Breastfeeding Health and fitness

Should you pump breast milk before giving birth?

Updated: MAY 21, 2020

It’s almost your due date and you’ve been hearing so much about how breast milk is the best way to go for you and your baby. You may even have some milk build-up already – yup! That heavy feeling in your breasts waiting for your baby to feed on. You probably plan to advocate breastfeeding and have prepared so much for it – and also wonder if you should start stocking up on breast milk and start pumping while waiting for your baby – but should you pump breast milk before giving birth?

What is Colostrum?

You may have noticed some cloudy, milky looking secretion from your breasts as your pregnancy reaches its end – this is actually what’s called colostrum – first milk. Colostrum will be your baby’s first food and is rich in antibodies. It’s quite thick and won’t be as flowy as you expect your regular breast milk to be like.

Tip: Your nipples can get dry, cracked and sore and this makes breastfeeding extremely painful. We suggest using nipple creams when you are not breastfeeding, you can wipe it off before feeding. Ultimately, nipple butter or breastfeeding creams can keep your nipples moisturized and help cracked nipples heal faster.

Should I start storing colostrum before giving birth?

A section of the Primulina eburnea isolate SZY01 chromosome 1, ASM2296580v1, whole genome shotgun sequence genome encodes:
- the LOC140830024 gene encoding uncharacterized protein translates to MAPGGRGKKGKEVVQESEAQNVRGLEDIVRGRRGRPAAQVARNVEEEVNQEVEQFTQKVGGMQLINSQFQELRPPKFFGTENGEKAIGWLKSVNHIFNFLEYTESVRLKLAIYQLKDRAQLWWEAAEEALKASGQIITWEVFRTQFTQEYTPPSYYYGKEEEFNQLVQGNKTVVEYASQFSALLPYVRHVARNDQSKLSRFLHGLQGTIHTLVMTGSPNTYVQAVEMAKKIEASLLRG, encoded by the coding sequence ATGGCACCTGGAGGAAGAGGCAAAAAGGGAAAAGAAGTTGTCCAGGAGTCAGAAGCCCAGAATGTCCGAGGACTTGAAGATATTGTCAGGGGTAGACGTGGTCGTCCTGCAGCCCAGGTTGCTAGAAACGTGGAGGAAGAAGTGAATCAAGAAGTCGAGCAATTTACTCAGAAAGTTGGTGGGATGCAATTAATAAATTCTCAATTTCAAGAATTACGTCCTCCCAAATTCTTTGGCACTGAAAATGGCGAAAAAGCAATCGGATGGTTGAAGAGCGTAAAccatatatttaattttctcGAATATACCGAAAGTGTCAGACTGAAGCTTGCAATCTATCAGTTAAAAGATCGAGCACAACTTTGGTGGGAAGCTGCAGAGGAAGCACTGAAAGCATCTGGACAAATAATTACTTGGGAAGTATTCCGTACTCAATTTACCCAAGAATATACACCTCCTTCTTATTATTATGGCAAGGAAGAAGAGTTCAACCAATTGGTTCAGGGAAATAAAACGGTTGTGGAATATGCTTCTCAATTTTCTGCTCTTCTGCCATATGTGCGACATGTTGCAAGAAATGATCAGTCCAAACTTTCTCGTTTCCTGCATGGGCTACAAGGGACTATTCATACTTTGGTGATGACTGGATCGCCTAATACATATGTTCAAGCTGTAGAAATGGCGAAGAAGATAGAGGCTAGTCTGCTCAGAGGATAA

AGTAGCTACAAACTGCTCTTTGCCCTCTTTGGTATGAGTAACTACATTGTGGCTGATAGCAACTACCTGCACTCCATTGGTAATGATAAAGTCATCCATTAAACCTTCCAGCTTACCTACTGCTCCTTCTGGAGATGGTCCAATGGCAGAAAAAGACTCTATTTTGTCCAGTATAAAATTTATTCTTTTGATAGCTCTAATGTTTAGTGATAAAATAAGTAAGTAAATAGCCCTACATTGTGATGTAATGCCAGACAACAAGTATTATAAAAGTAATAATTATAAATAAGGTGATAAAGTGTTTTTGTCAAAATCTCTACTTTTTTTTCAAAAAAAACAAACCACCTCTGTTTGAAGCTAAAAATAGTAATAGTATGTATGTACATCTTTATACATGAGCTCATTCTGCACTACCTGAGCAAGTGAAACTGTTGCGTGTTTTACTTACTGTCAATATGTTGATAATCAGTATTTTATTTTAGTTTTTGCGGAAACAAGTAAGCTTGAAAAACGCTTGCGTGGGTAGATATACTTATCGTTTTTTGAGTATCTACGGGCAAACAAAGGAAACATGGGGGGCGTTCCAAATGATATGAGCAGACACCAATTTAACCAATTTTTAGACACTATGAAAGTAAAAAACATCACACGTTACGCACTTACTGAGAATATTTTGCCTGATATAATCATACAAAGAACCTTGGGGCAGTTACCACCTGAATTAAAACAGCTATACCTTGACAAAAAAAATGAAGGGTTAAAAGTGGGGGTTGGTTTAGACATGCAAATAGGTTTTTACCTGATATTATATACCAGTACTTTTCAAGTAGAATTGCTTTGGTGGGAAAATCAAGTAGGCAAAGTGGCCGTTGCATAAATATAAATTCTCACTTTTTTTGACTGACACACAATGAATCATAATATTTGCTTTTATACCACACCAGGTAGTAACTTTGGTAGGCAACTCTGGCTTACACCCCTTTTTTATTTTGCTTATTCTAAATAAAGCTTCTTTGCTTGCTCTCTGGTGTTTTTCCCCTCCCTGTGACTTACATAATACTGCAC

Some women may want to start storing this milk during their pregnancy – especially those that have plans on delivering via C-section and may have a hard time breastfeeding or for any emergency related needs. However, it isn’t highly encouraged as it could lead to complications that could harm both the mom and the baby.

Should you pump breast milk before giving birth - colostrum before my baby is born

Can I start pumping and storing my milk before I give birth?

Medical practitioners have mentioned that pumping before labor can be harmful. They said it can stimulate the hormones which can cause early labor. The only time it is recommended is if you have consulted with a practitioner to help you begin labor. It’s also worth noting that pumping prior to giving birth won’t actually increase your milk production or even enhance lactation.

Tip: You may use a manual breast pump or an electric portable breast pump, depending on your needs.

Pregnant and still breastfeeding.

If you are pregnant and still breastfeeding, pumping shouldn’t cause early labor. This is of course considering you’ve been seeing your doctor and have a healthy pregnancy. It is best to use breastmilk storage bags so it stays protected when storing and freezing breastmilk.

Tip: Your breasts may leak after you’ve breastfed your baby and causes stains on your clothing. These can keep you from completing errands right after breastfeeding. Keep your clothing dry by using disposable nursing pads designed to be leak-proof so you can go out with confidence.


It is not recommended to be pumping prior to giving birth. However, there are safe ways to be able to do so, such as hand expressing – of course after consulting with your practitioner or lactation nurse. You always want to do what’s best and safe for you and your little one.

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